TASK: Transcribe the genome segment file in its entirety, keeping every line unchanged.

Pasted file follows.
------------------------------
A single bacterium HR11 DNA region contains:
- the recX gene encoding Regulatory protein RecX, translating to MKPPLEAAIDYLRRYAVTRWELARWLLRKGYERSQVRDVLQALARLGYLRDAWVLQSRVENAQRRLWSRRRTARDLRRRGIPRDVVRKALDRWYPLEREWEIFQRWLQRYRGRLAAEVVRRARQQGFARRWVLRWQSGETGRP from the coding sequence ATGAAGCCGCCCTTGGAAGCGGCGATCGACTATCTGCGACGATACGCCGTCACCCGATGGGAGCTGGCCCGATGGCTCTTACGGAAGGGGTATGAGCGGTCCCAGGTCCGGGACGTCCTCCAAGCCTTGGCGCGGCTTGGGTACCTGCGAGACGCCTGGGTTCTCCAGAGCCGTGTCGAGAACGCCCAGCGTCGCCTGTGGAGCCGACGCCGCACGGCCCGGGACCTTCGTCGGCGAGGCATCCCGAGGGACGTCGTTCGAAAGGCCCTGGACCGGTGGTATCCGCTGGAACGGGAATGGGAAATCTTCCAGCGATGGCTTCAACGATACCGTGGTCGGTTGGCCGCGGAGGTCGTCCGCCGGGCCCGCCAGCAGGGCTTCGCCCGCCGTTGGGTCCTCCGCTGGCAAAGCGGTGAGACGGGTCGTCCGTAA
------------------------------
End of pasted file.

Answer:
A single bacterium HR11 DNA region contains:
- the recX gene encoding Regulatory protein RecX, translating to MKPPLEAAIDYLRRYAVTRWELARWLLRKGYERSQVRDVLQALARLGYLRDAWVLQSRVENAQRRLWSRRRTARDLRRRGIPRDVVRKALDRWYPLEREWEIFQRWLQRYRGRLAAEVVRRARQQGFARRWVLRWQSGETGRP from the coding sequence ATGAAGCCGCCCTTGGAAGCGGCGATCGACTATCTGCGACGATACGCCGTCACCCGATGGGAGCTGGCCCGATGGCTCTTACGGAAGGGGTATGAGCGGTCCCAGGTCCGGGACGTCCTCCAAGCCTTGGCGCGGCTTGGGTACCTGCGAGACGCCTGGGTTCTCCAGAGCCGTGTCGAGAACGCCCAGCGTCGCCTGTGGAGCCGACGCCGCACGGCCCGGGACCTTCGTCGGCGAGGCATCCCGAGGGACGTCGTTCGAAAGGCCCTGGACCGGTGGTATCCGCTGGAACGGGAATGGGAAATCTTCCAGCGATGGCTTCAACGATACCGTGGTCGGTTGGCCGCGGAGGTCGTCCGCCGGGCCCGCCAGCAGGGCTTCGCCCGCCGTTGGGTCCTCCGCTGGCAAAGCGGTGAGACGGGTCGTCCGTAA